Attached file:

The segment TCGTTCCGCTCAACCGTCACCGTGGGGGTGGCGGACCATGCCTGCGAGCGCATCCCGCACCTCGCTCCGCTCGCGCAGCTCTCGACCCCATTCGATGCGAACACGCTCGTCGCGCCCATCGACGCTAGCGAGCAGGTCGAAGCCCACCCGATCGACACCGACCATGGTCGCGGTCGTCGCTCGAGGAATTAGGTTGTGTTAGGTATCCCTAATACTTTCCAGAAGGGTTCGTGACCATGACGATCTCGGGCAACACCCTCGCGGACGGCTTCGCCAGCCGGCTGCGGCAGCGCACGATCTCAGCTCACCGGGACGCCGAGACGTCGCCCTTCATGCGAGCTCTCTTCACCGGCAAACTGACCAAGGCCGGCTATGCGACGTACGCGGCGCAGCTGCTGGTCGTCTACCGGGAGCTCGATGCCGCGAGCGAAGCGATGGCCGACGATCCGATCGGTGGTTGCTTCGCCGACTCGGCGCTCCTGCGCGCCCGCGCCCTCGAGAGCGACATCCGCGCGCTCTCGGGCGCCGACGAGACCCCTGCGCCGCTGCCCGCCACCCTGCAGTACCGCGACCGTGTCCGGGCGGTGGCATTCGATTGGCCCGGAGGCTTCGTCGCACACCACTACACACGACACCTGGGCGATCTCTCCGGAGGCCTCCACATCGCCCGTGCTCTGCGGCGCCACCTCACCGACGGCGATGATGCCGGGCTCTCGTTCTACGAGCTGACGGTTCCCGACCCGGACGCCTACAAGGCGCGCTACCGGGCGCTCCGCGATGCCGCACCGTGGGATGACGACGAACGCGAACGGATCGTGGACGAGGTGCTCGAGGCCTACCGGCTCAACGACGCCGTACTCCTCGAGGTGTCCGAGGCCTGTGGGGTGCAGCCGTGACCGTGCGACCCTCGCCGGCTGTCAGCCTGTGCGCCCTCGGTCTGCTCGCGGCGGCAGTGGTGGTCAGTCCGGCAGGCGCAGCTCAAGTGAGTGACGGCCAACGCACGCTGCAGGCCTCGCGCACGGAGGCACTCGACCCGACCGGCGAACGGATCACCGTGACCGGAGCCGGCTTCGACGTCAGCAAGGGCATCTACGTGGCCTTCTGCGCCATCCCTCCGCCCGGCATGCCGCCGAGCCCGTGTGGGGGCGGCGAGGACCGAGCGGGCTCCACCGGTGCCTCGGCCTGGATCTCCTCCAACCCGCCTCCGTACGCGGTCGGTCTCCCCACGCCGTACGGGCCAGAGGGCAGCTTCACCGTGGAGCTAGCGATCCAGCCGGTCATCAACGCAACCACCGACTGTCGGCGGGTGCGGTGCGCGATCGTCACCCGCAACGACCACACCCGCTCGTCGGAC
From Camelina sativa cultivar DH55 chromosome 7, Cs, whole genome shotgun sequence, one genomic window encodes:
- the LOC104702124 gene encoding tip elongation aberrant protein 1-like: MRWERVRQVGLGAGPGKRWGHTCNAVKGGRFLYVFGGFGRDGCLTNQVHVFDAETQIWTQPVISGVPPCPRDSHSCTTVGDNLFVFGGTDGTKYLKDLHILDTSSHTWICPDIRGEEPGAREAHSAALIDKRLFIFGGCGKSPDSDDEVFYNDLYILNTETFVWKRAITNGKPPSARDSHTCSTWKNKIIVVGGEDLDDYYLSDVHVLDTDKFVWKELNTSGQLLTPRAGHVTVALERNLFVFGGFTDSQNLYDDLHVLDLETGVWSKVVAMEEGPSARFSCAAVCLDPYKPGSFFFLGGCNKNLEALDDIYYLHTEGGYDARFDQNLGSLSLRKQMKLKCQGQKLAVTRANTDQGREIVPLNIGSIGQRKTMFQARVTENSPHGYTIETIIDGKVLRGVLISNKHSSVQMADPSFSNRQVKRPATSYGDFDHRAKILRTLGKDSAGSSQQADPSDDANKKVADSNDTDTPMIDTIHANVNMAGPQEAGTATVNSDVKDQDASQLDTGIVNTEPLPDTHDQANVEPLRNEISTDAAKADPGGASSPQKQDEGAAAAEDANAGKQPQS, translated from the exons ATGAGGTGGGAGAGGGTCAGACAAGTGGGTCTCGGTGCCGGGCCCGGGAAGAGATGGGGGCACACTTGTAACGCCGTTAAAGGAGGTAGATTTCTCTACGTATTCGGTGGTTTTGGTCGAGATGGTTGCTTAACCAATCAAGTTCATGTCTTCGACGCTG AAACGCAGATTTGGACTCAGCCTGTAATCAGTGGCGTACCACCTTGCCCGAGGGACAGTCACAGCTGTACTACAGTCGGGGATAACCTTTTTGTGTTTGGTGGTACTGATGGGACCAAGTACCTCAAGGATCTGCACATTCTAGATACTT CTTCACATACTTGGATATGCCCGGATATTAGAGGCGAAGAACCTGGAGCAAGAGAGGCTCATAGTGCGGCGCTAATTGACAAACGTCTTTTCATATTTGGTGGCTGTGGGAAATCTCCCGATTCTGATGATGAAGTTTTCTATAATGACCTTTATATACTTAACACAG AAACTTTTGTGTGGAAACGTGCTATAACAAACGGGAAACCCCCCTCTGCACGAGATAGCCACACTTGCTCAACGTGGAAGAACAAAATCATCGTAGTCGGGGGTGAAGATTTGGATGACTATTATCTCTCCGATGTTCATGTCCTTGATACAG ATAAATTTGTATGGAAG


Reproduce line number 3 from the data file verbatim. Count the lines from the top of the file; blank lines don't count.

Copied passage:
- the LOC104702124 gene encoding tip elongation aberrant protein 1-like: MRWERVRQVGLGAGPGKRWGHTCNAVKGGRFLYVFGGFGRDGCLTNQVHVFDAETQIWTQPVISGVPPCPRDSHSCTTVGDNLFVFGGTDGTKYLKDLHILDTSSHTWICPDIRGEEPGAREAHSAALIDKRLFIFGGCGKSPDSDDEVFYNDLYILNTETFVWKRAITNGKPPSARDSHTCSTWKNKIIVVGGEDLDDYYLSDVHVLDTDKFVWKELNTSGQLLTPRAGHVTVALERNLFVFGGFTDSQNLYDDLHVLDLETGVWSKVVAMEEGPSARFSCAAVCLDPYKPGSFFFLGGCNKNLEALDDIYYLHTEGGYDARFDQNLGSLSLRKQMKLKCQGQKLAVTRANTDQGREIVPLNIGSIGQRKTMFQARVTENSPHGYTIETIIDGKVLRGVLISNKHSSVQMADPSFSNRQVKRPATSYGDFDHRAKILRTLGKDSAGSSQQADPSDDANKKVADSNDTDTPMIDTIHANVNMAGPQEAGTATVNSDVKDQDASQLDTGIVNTEPLPDTHDQANVEPLRNEISTDAAKADPGGASSPQKQDEGAAAAEDANAGKQPQS, translated from the exons ATGAGGTGGGAGAGGGTCAGACAAGTGGGTCTCGGTGCCGGGCCCGGGAAGAGATGGGGGCACACTTGTAACGCCGTTAAAGGAGGTAGATTTCTCTACGTATTCGGTGGTTTTGGTCGAGATGGTTGCTTAACCAATCAAGTTCATGTCTTCGACGCTG AAACGCAGATTTGGACTCAGCCTGTAATCAGTGGCGTACCACCTTGCCCGAGGGACAGTCACAGCTGTACTACAGTCGGGGATAACCTTTTTGTGTTTGGTGGTACTGATGGGACCAAGTACCTCAAGGATCTGCACATTCTAGATACTT CTTCACATACTTGGATATGCCCGGATATTAGAGGCGAAGAACCTGGAGCAAGAGAGGCTCATAGTGCGGCGCTAATTGACAAACGTCTTTTCATATTTGGTGGCTGTGGGAAATCTCCCGATTCTGATGATGAAGTTTTCTATAATGACCTTTATATACTTAACACAG AAACTTTTGTGTGGAAACGTGCTATAACAAACGGGAAACCCCCCTCTGCACGAGATAGCCACACTTGCTCAACGTGGAAGAACAAAATCATCGTAGTCGGGGGTGAAGATTTGGATGACTATTATCTCTCCGATGTTCATGTCCTTGATACAG ATAAATTTGTATGGAAG